Thanks to Rebecca's diligence in getting the tickets, I was privileged to see one of Africa's modern masterpieces on Saturday night, Ola Rotimi's adaptation of Oedipus the King. The play is relocated to 15th century Nigeria, but Rotimi was writing in 1968 to highlight the madnesses of internecine conflict erupting in his country at that time. The Gods Are Not To Blame is a stunning adaptation, closer to a play like Hamlet in its use of broad comedy to create lightning changes of mood, allowing the tragic heart of the drama to reveal itself as even more blighted and cursed. The Sophoclean model is very present though, its immense power as a parable of hubris brought low is thrumming in the background all the while, as if there were a sphinx in the corner of the room. Well, I say corner, but the play was in the round, using the main space at the Arcola to the full.
In the interval R and I were blabbing away about how great it was, play and production, and where could we get hold of the text? Then it dawned that the director was sitting at our table, talking to pals. His name is Femi Elufowoju jr, and his company are Tiata Fahodzi. So we asked Femi, and he said it's not published here, despite being a classic over there. He offered to email us the text, we gave him our addresses, but it was the last night, he had a lot on his mind, and we'll forgive him if he forgets. He took a richly deserved bow at the end of the show.
It only struck me later, catching up with Live8 on the news, how appropriate a day it was to be watching a gem of modern African arts.
Was very moved watching Pink Floyd - B taped it for me.
The dinner I gave for the rejection went very well. Samantha, Rachael, Glyn, Bettina and Beverly were full of ideas for the short play evenings I'm proposing. It's a little perverse of me to be thinking about 15 minute theatre when the play I'm writing is as big as a bastard. And I can hardly be taken seriously as a follower of the Monsterists if I carry on like this. But there we are. I'm determined to get something on stage this year! Even at the cost of accidentally founding the Miniaturists.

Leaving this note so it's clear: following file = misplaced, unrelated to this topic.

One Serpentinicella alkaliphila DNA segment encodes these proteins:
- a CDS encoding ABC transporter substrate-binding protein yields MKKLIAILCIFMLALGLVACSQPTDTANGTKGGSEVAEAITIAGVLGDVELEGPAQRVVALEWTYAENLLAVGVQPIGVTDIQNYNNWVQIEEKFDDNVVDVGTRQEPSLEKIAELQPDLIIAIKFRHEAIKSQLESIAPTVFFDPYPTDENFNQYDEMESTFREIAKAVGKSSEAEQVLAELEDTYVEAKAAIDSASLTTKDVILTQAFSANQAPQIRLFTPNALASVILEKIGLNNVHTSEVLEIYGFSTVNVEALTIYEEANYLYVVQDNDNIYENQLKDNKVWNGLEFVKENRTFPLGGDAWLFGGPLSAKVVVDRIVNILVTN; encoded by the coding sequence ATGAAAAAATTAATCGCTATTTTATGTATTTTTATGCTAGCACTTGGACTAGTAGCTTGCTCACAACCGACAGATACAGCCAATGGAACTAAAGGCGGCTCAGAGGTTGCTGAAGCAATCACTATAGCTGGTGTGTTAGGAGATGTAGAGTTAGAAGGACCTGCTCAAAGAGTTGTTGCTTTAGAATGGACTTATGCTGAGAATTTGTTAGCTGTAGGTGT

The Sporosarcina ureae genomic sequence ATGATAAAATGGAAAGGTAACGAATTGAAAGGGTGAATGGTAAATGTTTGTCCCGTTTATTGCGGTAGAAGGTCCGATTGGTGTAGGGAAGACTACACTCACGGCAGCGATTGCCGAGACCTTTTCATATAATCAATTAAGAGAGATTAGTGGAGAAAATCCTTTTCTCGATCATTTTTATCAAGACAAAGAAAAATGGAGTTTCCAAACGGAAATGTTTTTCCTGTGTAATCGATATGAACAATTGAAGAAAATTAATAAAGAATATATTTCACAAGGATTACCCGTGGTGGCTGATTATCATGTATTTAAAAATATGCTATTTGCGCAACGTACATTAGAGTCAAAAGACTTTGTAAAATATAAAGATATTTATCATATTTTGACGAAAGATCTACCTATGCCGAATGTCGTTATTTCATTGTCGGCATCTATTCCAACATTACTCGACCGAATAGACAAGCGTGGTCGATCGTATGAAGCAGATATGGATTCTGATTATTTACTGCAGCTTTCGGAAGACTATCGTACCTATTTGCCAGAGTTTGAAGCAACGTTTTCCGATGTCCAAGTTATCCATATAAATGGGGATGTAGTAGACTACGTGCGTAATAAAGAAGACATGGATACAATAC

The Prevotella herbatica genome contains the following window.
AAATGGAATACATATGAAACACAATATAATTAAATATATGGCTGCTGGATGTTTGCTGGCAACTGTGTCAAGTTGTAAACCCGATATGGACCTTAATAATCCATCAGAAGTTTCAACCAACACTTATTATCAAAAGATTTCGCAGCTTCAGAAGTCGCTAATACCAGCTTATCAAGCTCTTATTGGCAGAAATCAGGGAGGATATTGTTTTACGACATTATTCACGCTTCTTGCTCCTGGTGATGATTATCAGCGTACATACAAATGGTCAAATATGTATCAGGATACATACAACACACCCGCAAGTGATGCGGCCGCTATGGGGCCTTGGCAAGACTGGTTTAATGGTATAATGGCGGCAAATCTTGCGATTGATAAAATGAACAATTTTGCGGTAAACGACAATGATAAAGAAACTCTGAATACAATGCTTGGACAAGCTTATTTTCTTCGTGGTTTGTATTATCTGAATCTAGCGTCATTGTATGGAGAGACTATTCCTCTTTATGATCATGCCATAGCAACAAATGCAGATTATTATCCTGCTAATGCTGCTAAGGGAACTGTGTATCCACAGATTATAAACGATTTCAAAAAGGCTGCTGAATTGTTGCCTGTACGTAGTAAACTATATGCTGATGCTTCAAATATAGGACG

The Canterbury Tales wends its merry way. Nattering in the courtyard of The George with Juliet. Rolling a wooden beer barrel across cobblestones. Watching the skies. Spying the locals, spying us from high-rises, penthouses. Fielding questions: What's this then. What's the Canterbury Tales then. What're you doing. And from audience members: Where can I go to the loo. Where's the next play. What happens now.
The Wife of Bath's Tale is at the end of the evening, when limbs and brains are weariest. But it's the best of the playlets - sharp, humane, funny. And clear as a bell in the majestic setting, under the eaves of Southwark Cathedral, in its Millennium Courtyard. The production as a whole is a miracle of organisation. The technical crew, stewards and security, added to the seven principal actors, added to the twenty supporting cast, added to the 150 audience people, all go a-wandering through a very busy part of Central London. Hats off to Gareth Machin, who adapted the Tales with Ian Hastings, and also directs. And well done to Tom and Juliet for backing him all the way.